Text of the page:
Easy to say, hard to do. But at about the same time the report was being released, six large European oil companies last week called on national and regional governments to set a price on carbon and for those regional carbon markets to be linked. It showed the shifting sands on climate and energy, where entrenched fossil-fuel interests are finding common cause with mainstream scientists and environmental activists on climate change.

Intractable problems, in other words, are possible when opposing parties' interests align.

Five not-so-easy pieces

The report identifies five enablers that are key to solving the energy trilemma:

1. Addressing barriers to technology transfer, such as tariffs on environmental goods and services, or lack of protection for intellectual property rights.

“Today, much clean energy equipment is taxed as it crosses national borders," says the report. "Those tariffs add to the cost challenge and make it more difficult and, in some instances, impossible to deliver zero- and low-carbon energy technologies. Tariffs not only raise the cost of any project that uses imported products, they also drive up the cost of production by making it harder to achieve scale. Ultimately, by reducing the size of a potential market, they undermine incentives for innovation in the clean energy area.”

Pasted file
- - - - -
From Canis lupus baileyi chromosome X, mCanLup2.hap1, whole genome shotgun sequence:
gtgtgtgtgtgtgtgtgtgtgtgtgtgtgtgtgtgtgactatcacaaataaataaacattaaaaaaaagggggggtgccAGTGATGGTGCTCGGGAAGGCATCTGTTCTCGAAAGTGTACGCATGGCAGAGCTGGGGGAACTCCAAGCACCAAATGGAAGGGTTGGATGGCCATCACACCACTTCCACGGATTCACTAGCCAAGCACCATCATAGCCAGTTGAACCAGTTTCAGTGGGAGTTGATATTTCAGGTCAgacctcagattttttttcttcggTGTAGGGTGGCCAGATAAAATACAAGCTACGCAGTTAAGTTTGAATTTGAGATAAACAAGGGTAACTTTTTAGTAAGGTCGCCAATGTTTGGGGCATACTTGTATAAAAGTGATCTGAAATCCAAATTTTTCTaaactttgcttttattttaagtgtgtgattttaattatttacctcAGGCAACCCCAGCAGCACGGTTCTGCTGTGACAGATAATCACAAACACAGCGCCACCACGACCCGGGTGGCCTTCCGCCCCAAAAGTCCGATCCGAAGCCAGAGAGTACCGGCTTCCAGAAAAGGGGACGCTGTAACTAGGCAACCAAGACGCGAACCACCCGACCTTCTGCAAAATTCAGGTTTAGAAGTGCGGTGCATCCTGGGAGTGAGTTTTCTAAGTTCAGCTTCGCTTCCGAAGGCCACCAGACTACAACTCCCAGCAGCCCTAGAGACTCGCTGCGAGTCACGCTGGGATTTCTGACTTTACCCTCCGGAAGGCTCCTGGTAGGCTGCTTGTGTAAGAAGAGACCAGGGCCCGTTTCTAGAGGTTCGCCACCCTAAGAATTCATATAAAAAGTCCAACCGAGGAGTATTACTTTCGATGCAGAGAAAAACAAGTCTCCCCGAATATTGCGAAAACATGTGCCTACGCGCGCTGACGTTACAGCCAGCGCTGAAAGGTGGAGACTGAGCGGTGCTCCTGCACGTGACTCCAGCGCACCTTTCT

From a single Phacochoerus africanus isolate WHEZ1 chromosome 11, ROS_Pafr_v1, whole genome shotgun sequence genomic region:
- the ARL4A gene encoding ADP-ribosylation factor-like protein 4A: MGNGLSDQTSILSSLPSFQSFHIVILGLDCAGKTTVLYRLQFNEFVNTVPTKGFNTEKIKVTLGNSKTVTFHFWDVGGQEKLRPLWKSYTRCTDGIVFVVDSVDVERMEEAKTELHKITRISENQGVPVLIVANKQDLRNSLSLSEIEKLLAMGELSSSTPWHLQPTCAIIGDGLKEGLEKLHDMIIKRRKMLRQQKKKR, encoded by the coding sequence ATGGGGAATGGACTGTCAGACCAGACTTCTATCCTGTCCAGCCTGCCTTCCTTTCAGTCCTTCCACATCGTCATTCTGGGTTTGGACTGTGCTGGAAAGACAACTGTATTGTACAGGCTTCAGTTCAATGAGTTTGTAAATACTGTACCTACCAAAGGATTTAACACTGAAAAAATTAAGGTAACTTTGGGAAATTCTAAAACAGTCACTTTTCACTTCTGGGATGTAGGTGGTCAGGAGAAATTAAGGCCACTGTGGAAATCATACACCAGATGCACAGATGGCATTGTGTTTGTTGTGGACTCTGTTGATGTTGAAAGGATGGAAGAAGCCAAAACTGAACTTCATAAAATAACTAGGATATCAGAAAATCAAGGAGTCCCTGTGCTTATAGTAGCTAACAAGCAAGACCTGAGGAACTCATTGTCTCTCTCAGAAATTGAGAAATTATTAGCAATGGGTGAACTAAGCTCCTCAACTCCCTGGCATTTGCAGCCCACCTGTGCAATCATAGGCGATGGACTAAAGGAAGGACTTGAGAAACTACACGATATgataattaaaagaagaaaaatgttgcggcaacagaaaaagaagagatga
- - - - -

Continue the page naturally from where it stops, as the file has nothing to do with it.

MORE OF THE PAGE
2. Setting a global price on carbon would send a clear market signal to investors and, by leveling the playing field, redirect investments to low-carbon projects. To date, there are 18 environmental trading schemes at the national and sub-national levels, and 12 carbon taxation schemes implemented worldwide to meet GHG emissions reduction goals.

“As more and more carbon-pricing schemes are being developed and implemented across the globe, collecting and analyzing experiences from existing schemes can serve as the basis for the design and implementation of successful carbon-pricing instruments.”

3. Sending the right policy signals that will encourage financing to flow. To support an energy transition and climate agreement, policymakers should be focused on how to attract more private capital and ensure that a pipeline of projects is developed. In collaboration with the public sector, the energy sector can work to ensure that bankable projects are brought forward.

“If the regulatory rules are devised adequately to provide a clear direction and stability, the financial markets will be able to respond and find innovative ways for clean energy financing.”

4. Managing energy demand as well as supply. This may seem counterintuitive coming from a group of the world’s biggest energy companies, but demand management and energy efficiency support progress in all three areas of the trilemma — security, equity and environmental sustainability. Progress is underway: In developed countries, energy-efficiency improvements have cut the effective demand for energy by 40 percent over the past 40 years.

In the rest of the world, however, it’s a different story.